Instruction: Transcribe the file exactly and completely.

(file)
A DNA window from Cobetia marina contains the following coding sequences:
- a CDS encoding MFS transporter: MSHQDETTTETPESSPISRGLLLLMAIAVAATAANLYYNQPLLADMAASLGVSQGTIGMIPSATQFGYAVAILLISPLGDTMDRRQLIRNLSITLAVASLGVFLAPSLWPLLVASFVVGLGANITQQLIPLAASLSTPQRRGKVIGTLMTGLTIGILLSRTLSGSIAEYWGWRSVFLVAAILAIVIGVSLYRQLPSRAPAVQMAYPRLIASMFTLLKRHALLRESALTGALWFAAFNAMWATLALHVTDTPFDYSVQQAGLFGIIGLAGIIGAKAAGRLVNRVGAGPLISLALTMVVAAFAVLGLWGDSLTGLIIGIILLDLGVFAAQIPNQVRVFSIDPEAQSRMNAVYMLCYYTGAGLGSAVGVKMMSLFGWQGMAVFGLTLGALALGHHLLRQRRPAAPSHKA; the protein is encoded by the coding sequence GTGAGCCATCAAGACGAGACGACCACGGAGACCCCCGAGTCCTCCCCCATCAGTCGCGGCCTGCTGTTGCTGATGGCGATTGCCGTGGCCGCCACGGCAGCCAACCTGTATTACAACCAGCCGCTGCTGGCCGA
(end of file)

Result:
A DNA window from Cobetia marina contains the following coding sequences:
- a CDS encoding MFS transporter: MSHQDETTTETPESSPISRGLLLLMAIAVAATAANLYYNQPLLADMAASLGVSQGTIGMIPSATQFGYAVAILLISPLGDTMDRRQLIRNLSITLAVASLGVFLAPSLWPLLVASFVVGLGANITQQLIPLAASLSTPQRRGKVIGTLMTGLTIGILLSRTLSGSIAEYWGWRSVFLVAAILAIVIGVSLYRQLPSRAPAVQMAYPRLIASMFTLLKRHALLRESALTGALWFAAFNAMWATLALHVTDTPFDYSVQQAGLFGIIGLAGIIGAKAAGRLVNRVGAGPLISLALTMVVAAFAVLGLWGDSLTGLIIGIILLDLGVFAAQIPNQVRVFSIDPEAQSRMNAVYMLCYYTGAGLGSAVGVKMMSLFGWQGMAVFGLTLGALALGHHLLRQRRPAAPSHKA; the protein is encoded by the coding sequence GTGAGCCATCAAGACGAGACGACCACGGAGACCCCCGAGTCCTCCCCCATCAGTCGCGGCCTGCTGTTGCTGATGGCGATTGCCGTGGCCGCCACGGCAGCCAACCTGTATTACAACCAGCCGCTGCTGGCCGA